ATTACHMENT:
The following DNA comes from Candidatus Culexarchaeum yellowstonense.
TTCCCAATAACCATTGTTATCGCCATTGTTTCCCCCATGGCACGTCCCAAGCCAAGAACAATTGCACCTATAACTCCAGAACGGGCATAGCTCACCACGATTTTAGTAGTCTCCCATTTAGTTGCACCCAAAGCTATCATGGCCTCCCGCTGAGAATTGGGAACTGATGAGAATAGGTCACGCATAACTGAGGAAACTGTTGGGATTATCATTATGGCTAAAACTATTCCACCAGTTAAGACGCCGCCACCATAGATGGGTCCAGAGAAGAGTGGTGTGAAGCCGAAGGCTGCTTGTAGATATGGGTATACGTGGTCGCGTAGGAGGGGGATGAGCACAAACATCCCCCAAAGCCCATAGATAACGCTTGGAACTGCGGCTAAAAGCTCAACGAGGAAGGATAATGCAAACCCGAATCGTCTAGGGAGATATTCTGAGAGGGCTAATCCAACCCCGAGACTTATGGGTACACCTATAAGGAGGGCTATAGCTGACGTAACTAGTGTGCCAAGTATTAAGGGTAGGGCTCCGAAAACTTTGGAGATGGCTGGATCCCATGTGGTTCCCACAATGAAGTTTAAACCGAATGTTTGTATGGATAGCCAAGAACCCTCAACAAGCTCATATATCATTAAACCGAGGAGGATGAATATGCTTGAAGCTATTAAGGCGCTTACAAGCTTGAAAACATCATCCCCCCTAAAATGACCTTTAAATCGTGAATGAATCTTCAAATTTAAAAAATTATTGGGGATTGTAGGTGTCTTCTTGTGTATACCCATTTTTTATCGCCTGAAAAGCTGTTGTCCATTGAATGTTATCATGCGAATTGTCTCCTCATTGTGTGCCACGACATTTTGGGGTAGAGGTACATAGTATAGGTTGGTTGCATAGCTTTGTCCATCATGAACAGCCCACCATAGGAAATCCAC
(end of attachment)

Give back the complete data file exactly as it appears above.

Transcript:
The following DNA comes from Candidatus Culexarchaeum yellowstonense.
TTCCCAATAACCATTGTTATCGCCATTGTTTCCCCCATGGCACGTCCCAAGCCAAGAACAATTGCACCTATAACTCCAGAACGGGCATAGCTCACCACGATTTTAGTAGTCTCCCATTTAGTTGCACCCAAAGCTATCATGGCCTCCCGCTGAGAATTGGGAACTGATGAGAATAGGTCACGCATAACTGAGGAAACTGTTGGGATTATCATTATGGCTAAAACTATTCCACCAGTTAAGACGCCGCCACCATAGATGGGTCCAGAGAAGAGTGGTGTGAAGCCGAAGGCTGCTTGTAGATATGGGTATACGTGGTCGCGTAGGAGGGGGATGAGCACAAACATCCCCCAAAGCCCATAGATAACGCTTGGAACTGCGGCTAAAAGCTCAACGAGGAAGGATAATGCAAACCCGAATCGTCTAGGGAGATATTCTGAGAGGGCTAATCCAACCCCGAGACTTATGGGTACACCTATAAGGAGGGCTATAGCTGACGTAACTAGTGTGCCAAGTATTAAGGGTAGGGCTCCGAAAACTTTGGAGATGGCTGGATCCCATGTGGTTCCCACAATGAAGTTTAAACCGAATGTTTGTATGGATAGCCAAGAACCCTCAACAAGCTCATATATCATTAAACCGAGGAGGATGAATATGCTTGAAGCTATTAAGGCGCTTACAAGCTTGAAAACATCATCCCCCCTAAAATGACCTTTAAATCGTGAATGAATCTTCAAATTTAAAAAATTATTGGGGATTGTAGGTGTCTTCTTGTGTATACCCATTTTTTATCGCCTGAAAAGCTGTTGTCCATTGAATGTTATCATGCGAATTGTCTCCTCATTGTGTGCCACGACATTTTGGGGTAGAGGTACATAGTATAGGTTGGTTGCATAGCTTTGTCCATCATGAACAGCCCACCATAGGAAATCCAC